Review: Tobacco Road

Tobacco Road
Tobacco Road by Erskine Caldwell
My rating: 4 of 5 stars

I would have given this book three stars, but the context of the time it was written in deserves more than that. Scandalous for back then. Despite the apparent ignorance and simplicity of the characters, as a reader I appreciated their ability to be transparent. Complex and wealthy citizens of the world can be just as cruel, but have the luxury of dressing up a pig in hopes you don’t know it’s a pig. Not the citizens of Tobacco Road. They lack the energy and the inclination to wax poetic and disguise their wants and needs.

Writing outloud about how people will resort to destructive sexuality to get their needs met. Shake their stuff to get some snuff. It’s always been done and always will be, but it wasn’t always acknowledged as being a way of sustaining life without morality attached to it. A great example of “As a man thinketh..”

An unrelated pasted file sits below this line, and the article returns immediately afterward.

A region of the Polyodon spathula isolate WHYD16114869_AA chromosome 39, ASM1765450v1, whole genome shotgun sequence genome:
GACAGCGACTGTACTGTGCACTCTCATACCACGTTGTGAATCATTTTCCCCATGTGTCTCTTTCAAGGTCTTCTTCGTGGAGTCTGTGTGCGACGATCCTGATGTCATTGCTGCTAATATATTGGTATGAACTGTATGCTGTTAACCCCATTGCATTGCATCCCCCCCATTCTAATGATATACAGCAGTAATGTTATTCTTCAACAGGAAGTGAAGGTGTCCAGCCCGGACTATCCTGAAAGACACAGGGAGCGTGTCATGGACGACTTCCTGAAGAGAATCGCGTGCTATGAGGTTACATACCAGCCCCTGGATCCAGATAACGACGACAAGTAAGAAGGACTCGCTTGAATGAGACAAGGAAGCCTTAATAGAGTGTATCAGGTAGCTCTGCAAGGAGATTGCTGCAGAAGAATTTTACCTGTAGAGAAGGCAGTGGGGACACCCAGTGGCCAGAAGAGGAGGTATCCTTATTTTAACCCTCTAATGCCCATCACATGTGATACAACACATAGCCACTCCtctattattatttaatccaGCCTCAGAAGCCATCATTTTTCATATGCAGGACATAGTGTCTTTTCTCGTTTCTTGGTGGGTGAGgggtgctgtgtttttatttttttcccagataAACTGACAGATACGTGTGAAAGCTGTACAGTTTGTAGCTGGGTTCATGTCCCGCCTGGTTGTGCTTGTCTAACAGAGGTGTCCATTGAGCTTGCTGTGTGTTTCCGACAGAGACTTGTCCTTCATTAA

The book is not explicit, rather strongly implicit in it’s demonstration of how people drop all pretense of manners and social niceties when faced with hunger. Hunger for food, affection, validation.

If you saw the old movie, you did not come close to the experience of the book.

For me, it also gave insight as to why it was so important for so many people to hold black people down. For poor whites, there would be no superiority at all if black people were made to be equal. It’s not directly dealt with, but indirectly in the dialogue about the 2 horse cart getting hit by the car.

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